National Panchayati Raj Day


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    Every year, the National Panchayati Raj Day is celebrated on 24th April.

    About the Day

    • It marks a defining moment in the history of decentralisation of power, with the institutionalisation of Panchayati Raj, through the Constitution (73rd Amendment) Act, 1992 which came into force with effect from 24th April 1993.
    • It is commemorated by the Ministry of Panchayati Raj.
    • The first such Day was celebrated in 2010.
    • It provides an opportunity for direct dialogue with Panchayat representatives from all over the country as well as recognising their achievements to empower and motivate them further.
    • During 2021 celebrations, the Survey of Villages and Mapping with Improvised Technology in Village Areas (SVAMITVA) Scheme has been dedicated to the entire nation and Property Cards/Title Deeds will be electronically distributed.

    National Panchayat Awards

    • Every year, the Ministry awards the best performing Panchayats/States/UTs under the Incentivization of Panchayats in recognition of their good work for improving delivery of services and public goods.
    • These are conferred under various categories namely
      • Deen Dayal Upadhyay Panchayat Sashaktikaran Puraskar (DDUPSP).
      • Nanaji Deshmukh Rashtriya Gaurav Gram Sabha Puraskar (NDRGGSP).
      • Child-friendly Gram Panchayat Award (CFGPA).
      • Gram Panchayat Development Plan (GPDP) Award.
      • e-Panchayat Puraskar (given to States/UTs only).
    • In 2021, the award money (as Grants-in-Aid) ranging from Rs. 5 lakh to Rs. 50 lakh will be directly transferred to the bank account of the Panchayats. This is being done for the first time.

    SVAMITVA Scheme

    • It is a Central Sector Scheme of the Ministry of Panchayati Raj.
    • It was launched on the National Panchayati Raj Day in 2020.
    • Aim: To provide the ‘record of rights’ to village household owners in rural areas and issuance of Property cards.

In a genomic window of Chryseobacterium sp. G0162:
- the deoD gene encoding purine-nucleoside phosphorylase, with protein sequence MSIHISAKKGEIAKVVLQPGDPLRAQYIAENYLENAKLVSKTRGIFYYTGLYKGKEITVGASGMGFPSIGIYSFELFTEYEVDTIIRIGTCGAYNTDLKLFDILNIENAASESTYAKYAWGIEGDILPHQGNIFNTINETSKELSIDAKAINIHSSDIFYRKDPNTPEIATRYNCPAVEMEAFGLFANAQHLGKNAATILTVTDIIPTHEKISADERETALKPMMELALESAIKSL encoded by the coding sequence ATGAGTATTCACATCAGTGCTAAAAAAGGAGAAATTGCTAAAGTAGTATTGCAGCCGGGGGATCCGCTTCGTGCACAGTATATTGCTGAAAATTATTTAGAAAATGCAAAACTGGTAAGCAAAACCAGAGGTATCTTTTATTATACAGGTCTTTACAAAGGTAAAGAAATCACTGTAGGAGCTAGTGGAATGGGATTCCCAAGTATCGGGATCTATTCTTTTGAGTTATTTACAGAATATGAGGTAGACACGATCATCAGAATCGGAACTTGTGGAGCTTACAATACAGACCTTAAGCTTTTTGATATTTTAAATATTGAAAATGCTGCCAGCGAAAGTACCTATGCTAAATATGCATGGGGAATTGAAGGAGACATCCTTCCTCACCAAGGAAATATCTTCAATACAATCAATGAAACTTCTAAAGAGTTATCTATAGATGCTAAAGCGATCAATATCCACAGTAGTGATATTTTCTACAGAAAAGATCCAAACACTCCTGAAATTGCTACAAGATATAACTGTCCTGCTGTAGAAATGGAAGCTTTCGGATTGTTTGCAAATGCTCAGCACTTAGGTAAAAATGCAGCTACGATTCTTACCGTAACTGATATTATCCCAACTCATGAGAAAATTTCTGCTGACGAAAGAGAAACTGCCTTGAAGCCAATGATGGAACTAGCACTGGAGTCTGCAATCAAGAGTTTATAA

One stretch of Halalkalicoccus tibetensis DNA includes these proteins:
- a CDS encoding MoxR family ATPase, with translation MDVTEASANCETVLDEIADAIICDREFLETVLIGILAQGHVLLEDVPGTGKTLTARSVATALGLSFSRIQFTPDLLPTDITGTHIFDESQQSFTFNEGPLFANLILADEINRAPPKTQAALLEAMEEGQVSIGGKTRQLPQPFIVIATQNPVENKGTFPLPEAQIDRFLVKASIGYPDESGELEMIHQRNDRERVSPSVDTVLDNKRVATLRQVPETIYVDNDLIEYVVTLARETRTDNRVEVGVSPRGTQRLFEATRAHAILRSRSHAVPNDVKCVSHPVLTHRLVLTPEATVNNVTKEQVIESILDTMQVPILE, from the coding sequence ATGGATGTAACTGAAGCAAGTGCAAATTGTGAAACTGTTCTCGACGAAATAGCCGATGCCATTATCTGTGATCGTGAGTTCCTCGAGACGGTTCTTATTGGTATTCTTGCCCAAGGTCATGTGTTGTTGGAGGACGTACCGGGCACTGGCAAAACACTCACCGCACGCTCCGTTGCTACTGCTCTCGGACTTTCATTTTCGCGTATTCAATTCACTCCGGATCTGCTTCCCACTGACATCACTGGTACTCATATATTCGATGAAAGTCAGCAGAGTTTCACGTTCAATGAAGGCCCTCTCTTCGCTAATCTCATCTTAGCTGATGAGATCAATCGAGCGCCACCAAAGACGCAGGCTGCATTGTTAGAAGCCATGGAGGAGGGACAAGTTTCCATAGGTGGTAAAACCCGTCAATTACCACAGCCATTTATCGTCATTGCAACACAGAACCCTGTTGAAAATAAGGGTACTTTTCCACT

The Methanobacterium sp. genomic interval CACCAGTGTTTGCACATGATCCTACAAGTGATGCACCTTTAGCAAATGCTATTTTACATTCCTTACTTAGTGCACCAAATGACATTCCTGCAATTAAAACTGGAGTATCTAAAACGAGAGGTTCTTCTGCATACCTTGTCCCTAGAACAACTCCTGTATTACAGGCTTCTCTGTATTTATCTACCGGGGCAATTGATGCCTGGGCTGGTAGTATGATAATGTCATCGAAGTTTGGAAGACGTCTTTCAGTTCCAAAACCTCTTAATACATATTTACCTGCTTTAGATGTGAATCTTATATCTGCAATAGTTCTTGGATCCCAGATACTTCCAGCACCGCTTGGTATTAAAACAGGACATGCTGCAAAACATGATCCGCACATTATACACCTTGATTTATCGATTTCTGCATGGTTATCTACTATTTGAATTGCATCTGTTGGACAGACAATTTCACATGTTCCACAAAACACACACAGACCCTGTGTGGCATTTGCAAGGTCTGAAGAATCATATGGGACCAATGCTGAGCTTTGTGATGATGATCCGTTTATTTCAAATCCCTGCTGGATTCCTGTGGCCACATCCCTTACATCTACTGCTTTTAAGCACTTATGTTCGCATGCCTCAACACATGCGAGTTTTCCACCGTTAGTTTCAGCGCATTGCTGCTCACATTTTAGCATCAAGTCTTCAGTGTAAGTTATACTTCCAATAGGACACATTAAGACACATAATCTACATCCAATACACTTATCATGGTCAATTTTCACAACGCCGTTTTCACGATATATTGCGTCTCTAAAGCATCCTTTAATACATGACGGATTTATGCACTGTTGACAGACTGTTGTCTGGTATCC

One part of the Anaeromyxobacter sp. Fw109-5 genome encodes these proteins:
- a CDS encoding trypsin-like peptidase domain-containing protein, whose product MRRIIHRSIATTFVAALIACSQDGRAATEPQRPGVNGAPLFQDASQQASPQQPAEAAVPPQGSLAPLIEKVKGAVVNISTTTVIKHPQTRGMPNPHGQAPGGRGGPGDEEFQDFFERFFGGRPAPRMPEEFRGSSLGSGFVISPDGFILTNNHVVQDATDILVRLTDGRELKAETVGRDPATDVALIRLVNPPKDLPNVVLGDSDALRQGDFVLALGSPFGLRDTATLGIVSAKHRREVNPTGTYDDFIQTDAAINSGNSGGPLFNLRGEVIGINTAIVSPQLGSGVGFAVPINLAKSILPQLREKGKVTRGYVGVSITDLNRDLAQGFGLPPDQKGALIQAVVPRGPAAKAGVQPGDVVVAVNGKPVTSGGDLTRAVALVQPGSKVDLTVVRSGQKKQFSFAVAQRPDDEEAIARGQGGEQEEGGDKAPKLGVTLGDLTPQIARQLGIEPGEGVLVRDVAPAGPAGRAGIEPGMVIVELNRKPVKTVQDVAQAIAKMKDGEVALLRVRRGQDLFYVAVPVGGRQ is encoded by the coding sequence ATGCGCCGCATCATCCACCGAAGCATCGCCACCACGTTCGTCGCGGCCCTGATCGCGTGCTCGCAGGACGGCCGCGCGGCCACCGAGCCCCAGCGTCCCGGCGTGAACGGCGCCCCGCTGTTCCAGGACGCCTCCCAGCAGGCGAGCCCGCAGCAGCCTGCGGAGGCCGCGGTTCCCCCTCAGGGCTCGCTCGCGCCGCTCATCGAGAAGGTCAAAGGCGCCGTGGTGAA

• It has been approved for implementation at an outlay of Rs. 566.23 crore across the country in phased manner over a period of five years (2020-2025).
    • Its pilot phase was implemented during 2020-2021 in Maharashtra, Karnataka, Haryana, Uttar Pradesh, Uttarakhand and Madhya Pradesh and a few border villages of Punjab and Rajasthan.
    • The scheme will be carried out in close coordination with the Survey of India, Panchayati Raj departments and Revenue departments of various states.
    • Significance
      • It has the potential to transform rural India and will ensure streamlined planning, revenue collection and provide clarity over property rights in rural areas.
      • It will pave the way for using property as a financial asset by villagers for taking loans and other financial benefits.
      • This is the first time ever that such a large-scale exercise involving most modern technology is being carried out to benefit millions of rural property owners.
      • Disputes related to the property would also be settled through the Property Cards/Title Deeds.
        • Property Cards are allotted through this Scheme for every property in the village and will be prepared by states using accurate measurements delivered by drone-mapping.
        • Different States have different nomenclature for the Property Cards 

    Title Deed


    Rural Property Ownership Records


    Adhikar Abhilekh

    Madhya Pradesh





    Svamitva Abhilekh



    Uttar Pradesh


    Panchayati Raj in India

    • The Constitution (73rd Amendment) Act, 1992 came into force with effect from 24th April 1993 and vested Constitutional status on Panchayati Raj institutions.
    • Panchayat raj is the oldest system of local government.
    • The word ‘Panchayat’ is an amalgamation of two words where ‘Panch’ means ‘five’ and ‘Ayat’ means ‘assembly’ and ‘Raj’ means ‘rule’.
    • Rajasthan was the first state in the country where the Panchayati Raj system was implemented. It was inaugurated by the then Prime Minister Pandit Jawaharlal Nehru on 2nd October 1959 at Nagaur district.


    • Balwant Rai Mehta Committee, 1957: Suggested a three-tier Panchayati Raj system of Gram Panchayats at the village level, Panchayat Samiti at the block level and Zilla Parishad at the district level.